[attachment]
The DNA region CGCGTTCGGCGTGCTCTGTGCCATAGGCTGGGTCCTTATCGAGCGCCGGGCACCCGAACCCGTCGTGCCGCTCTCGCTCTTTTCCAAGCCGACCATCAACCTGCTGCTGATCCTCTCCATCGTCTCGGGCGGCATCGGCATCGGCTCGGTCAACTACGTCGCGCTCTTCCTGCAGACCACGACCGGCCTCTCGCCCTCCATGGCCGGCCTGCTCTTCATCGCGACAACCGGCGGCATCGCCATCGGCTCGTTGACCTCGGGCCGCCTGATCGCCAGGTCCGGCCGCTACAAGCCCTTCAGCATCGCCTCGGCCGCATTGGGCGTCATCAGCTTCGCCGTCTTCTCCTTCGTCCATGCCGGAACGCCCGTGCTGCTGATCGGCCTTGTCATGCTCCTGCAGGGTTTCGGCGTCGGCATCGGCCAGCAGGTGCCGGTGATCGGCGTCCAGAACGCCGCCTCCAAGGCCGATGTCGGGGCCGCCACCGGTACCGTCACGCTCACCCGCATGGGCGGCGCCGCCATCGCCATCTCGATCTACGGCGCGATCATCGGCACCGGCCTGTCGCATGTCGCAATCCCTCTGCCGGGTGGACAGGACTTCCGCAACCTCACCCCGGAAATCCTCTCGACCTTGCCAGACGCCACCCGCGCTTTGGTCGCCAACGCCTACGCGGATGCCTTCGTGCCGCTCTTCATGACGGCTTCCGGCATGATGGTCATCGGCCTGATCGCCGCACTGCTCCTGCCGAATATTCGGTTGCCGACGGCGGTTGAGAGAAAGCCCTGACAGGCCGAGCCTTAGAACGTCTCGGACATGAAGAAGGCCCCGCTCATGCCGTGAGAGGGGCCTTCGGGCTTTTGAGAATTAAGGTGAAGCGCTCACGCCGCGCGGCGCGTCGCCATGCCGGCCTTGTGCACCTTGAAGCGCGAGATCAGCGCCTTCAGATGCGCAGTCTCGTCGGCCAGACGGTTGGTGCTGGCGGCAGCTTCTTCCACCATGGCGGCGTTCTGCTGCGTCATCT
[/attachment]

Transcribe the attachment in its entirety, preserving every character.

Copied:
The DNA region CGCGTTCGGCGTGCTCTGTGCCATAGGCTGGGTCCTTATCGAGCGCCGGGCACCCGAACCCGTCGTGCCGCTCTCGCTCTTTTCCAAGCCGACCATCAACCTGCTGCTGATCCTCTCCATCGTCTCGGGCGGCATCGGCATCGGCTCGGTCAACTACGTCGCGCTCTTCCTGCAGACCACGACCGGCCTCTCGCCCTCCATGGCCGGCCTGCTCTTCATCGCGACAACCGGCGGCATCGCCATCGGCTCGTTGACCTCGGGCCGCCTGATCGCCAGGTCCGGCCGCTACAAGCCCTTCAGCATCGCCTCGGCCGCATTGGGCGTCATCAGCTTCGCCGTCTTCTCCTTCGTCCATGCCGGAACGCCCGTGCTGCTGATCGGCCTTGTCATGCTCCTGCAGGGTTTCGGCGTCGGCATCGGCCAGCAGGTGCCGGTGATCGGCGTCCAGAACGCCGCCTCCAAGGCCGATGTCGGGGCCGCCACCGGTACCGTCACGCTCACCCGCATGGGCGGCGCCGCCATCGCCATCTCGATCTACGGCGCGATCATCGGCACCGGCCTGTCGCATGTCGCAATCCCTCTGCCGGGTGGACAGGACTTCCGCAACCTCACCCCGGAAATCCTCTCGACCTTGCCAGACGCCACCCGCGCTTTGGTCGCCAACGCCTACGCGGATGCCTTCGTGCCGCTCTTCATGACGGCTTCCGGCATGATGGTCATCGGCCTGATCGCCGCACTGCTCCTGCCGAATATTCGGTTGCCGACGGCGGTTGAGAGAAAGCCCTGACAGGCCGAGCCTTAGAACGTCTCGGACATGAAGAAGGCCCCGCTCATGCCGTGAGAGGGGCCTTCGGGCTTTTGAGAATTAAGGTGAAGCGCTCACGCCGCGCGGCGCGTCGCCATGCCGGCCTTGTGCACCTTGAAGCGCGAGATCAGCGCCTTCAGATGCGCAGTCTCGTCGGCCAGACGGTTGGTGCTGGCGGCAGCTTCTTCCACCATGGCGGCGTTCTGCTGCGTCATCT